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Gulliver's Travels

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by

Krystal Sager

on 6 February 2013

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Transcript of Gulliver's Travels

The life of Jonathan Swift. Jonathan Swift was born in Dublin, Ireland in 1667. Swift originally published all of his works under pseudonyms – such as Lemuel Gulliver, Isaac Bickerstaff, MB Drapier – or anonymously. He is also known for being a master of two styles of satire: the Horatian and Juvenalian styles. He was a complex man; and he was a man who wrote many novels of travel, yet never ventured outside his home country. Syntax and Diction in "Gulliver's Travels" Swift's use of very complex and often
confusing diction helped add a feel for
the time period and the authenticity of
Gulliver's character. Swift added his own personal opinion into his story, and such opinions were in abundant supply. In Swift's life, one can assume that he was a very one-sided man who saw the world how he wanted to; he saw how the world really was. Unfortunately, even though his feelings about his time were very judgemental and harsh, they were correct in the corruption and misuse of political and scientific powers. His diction and style reflect such accusations and beliefs. Allegory & Allusions Laced throughout the novel, many forms of allegory and allusion are brought to life. For example, many times throughout the novel are size and power used to be a direct allusion to man's power and ego over those who are under him. Most readers mistake the travels as just a book on travel, such as a "parody or a serious travel novel, but some see it as a philosophical allegory like 'Candide' or a vision such as 'Of Utopia"' (McLean). Satire: The Single Most Important Part of the Novel As the single mort As the works most widely used device--and what makes Swift such a great and famous writer--is his satire. Although it is severely overused; satire helps bring the whole story together. In each of the 'books' within the novel, Swift pokes fun at the human race in a different, creative way. He seems to jest at the fact that all humans go through 'voyages' in life. With Gulliver, we see a man who loves mankind transform into a bitter, uncritical hater of man, all of this, of course, is in plain sight of the reader, one must just know where to look. In fact, there is rarely a moment in the entire novel where Swift is not making some hidden, sly remark about human nature, and our society. In conclusion... The novel is good, but I just couldn't get into it. Maybe if I had more time to actually sit down to enjoy it, I might, but in reality, it is a "long" book (311 pages in paperback with tiny print). I wouldn't say for anyone to not read it, but I would advise that unless you can find time to read it, then don't bother. His writing style is very confusing and he uses made up words in the book very often. I would give this book a 5.8 out of 10. Gulliver's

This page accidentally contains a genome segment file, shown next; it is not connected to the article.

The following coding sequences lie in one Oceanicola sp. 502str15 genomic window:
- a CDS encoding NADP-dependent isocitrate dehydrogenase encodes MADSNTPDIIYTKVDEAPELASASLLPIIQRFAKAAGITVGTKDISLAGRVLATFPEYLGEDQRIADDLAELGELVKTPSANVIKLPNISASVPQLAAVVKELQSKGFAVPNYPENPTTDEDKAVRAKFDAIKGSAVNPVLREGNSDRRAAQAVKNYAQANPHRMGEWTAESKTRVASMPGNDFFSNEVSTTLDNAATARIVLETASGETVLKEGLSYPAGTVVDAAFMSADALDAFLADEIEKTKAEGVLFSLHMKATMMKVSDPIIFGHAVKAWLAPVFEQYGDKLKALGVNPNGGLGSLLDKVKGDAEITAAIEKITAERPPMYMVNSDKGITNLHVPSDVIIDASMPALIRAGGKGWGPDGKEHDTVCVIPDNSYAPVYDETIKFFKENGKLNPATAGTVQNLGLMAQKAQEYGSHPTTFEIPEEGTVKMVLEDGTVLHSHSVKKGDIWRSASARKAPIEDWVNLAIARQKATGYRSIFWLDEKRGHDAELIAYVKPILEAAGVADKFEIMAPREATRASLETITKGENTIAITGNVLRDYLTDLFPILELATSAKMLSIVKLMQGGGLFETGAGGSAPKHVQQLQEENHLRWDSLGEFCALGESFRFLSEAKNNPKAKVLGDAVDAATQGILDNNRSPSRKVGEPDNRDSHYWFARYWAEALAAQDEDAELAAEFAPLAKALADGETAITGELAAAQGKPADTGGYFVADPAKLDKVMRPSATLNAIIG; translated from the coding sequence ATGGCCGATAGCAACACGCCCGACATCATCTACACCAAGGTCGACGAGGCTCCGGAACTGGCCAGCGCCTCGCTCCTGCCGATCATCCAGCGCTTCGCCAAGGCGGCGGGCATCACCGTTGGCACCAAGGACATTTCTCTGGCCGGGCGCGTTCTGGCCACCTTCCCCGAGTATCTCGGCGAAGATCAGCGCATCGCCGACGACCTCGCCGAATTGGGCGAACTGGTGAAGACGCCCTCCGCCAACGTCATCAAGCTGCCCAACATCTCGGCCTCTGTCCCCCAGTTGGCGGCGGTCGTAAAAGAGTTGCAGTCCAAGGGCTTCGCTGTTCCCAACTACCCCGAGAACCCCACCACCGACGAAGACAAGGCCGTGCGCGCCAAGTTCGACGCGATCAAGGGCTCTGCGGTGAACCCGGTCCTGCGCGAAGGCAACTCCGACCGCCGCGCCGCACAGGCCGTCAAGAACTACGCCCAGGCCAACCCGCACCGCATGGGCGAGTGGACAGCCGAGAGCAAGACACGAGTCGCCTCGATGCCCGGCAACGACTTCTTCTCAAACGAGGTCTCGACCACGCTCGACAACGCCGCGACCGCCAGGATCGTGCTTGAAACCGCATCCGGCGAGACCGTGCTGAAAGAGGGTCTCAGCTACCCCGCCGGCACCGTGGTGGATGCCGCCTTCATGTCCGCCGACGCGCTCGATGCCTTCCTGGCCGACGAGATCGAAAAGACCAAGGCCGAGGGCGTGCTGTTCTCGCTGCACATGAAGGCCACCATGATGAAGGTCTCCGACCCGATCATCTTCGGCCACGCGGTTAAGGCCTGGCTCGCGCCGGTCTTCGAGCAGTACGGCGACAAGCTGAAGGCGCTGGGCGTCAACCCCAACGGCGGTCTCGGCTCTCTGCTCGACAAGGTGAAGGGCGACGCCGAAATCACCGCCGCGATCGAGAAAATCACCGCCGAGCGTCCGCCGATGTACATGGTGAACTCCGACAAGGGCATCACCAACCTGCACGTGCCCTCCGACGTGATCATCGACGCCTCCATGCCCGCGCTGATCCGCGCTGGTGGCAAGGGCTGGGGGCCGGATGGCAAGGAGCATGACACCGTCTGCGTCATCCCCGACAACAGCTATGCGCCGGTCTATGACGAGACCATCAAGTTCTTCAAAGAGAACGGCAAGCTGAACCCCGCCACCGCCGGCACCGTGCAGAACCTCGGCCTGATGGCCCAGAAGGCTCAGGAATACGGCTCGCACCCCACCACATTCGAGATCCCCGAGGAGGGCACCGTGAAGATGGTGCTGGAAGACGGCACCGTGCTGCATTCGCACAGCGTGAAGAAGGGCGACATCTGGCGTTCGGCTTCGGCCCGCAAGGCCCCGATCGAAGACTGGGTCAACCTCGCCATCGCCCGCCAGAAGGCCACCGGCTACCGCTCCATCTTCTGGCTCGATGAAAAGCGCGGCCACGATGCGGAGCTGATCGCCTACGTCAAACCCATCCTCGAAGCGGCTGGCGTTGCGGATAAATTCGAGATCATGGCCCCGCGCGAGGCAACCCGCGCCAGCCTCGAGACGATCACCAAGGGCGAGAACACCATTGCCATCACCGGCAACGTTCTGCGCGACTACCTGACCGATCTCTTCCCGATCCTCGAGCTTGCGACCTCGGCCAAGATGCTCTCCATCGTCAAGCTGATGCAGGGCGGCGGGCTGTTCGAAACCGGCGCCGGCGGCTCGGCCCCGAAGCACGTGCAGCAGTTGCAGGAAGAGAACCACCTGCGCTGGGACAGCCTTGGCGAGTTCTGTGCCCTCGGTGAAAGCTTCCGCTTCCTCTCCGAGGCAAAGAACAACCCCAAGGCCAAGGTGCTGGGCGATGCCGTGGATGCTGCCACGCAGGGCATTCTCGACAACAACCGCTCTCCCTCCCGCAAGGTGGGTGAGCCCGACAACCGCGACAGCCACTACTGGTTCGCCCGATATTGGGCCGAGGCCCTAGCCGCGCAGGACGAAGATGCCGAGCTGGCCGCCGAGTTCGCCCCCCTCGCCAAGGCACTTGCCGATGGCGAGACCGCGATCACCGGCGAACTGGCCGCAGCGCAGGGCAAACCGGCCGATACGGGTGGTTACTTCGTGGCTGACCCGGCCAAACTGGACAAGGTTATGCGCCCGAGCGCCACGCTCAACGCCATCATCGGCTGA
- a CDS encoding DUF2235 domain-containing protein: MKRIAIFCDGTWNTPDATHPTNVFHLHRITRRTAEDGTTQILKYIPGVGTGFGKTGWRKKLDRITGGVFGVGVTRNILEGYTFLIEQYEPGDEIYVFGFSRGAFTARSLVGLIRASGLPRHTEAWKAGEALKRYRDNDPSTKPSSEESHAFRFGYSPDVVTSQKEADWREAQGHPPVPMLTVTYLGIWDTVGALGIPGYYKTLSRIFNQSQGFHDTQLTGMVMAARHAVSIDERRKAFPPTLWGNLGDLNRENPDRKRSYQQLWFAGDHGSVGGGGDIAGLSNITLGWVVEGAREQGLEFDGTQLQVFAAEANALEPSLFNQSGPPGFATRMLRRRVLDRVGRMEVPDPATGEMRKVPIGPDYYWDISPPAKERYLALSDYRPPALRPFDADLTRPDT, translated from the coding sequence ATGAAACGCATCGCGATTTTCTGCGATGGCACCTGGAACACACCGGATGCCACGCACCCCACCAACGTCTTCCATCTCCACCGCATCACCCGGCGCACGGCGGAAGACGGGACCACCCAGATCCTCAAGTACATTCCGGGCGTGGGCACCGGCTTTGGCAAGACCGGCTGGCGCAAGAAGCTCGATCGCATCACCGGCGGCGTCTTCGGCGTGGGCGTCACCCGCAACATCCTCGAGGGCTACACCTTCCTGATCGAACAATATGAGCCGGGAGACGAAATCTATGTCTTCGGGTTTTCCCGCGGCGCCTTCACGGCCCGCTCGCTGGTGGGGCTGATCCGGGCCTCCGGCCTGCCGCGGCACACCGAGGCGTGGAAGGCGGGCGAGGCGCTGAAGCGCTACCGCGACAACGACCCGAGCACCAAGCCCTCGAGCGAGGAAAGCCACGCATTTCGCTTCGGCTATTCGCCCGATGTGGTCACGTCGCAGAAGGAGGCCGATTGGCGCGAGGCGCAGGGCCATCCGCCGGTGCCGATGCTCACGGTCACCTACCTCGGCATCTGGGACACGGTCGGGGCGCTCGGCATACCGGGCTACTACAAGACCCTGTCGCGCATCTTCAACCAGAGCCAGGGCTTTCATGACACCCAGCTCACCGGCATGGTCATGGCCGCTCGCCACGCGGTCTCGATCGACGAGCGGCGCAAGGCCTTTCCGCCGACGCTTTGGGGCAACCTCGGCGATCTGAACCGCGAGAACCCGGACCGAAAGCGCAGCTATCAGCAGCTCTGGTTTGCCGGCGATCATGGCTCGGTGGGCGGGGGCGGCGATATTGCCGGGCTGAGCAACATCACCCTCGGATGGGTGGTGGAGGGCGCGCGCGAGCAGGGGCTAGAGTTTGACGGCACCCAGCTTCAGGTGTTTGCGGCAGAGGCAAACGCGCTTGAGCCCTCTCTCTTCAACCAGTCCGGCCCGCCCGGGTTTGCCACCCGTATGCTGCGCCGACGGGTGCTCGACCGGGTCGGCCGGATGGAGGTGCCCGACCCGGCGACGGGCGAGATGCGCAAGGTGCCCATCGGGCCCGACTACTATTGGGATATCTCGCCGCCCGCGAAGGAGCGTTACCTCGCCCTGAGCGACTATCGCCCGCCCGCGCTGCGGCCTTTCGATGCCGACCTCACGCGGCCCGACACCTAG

Travels by
Jonathan Swift ANY QUESTIONS?
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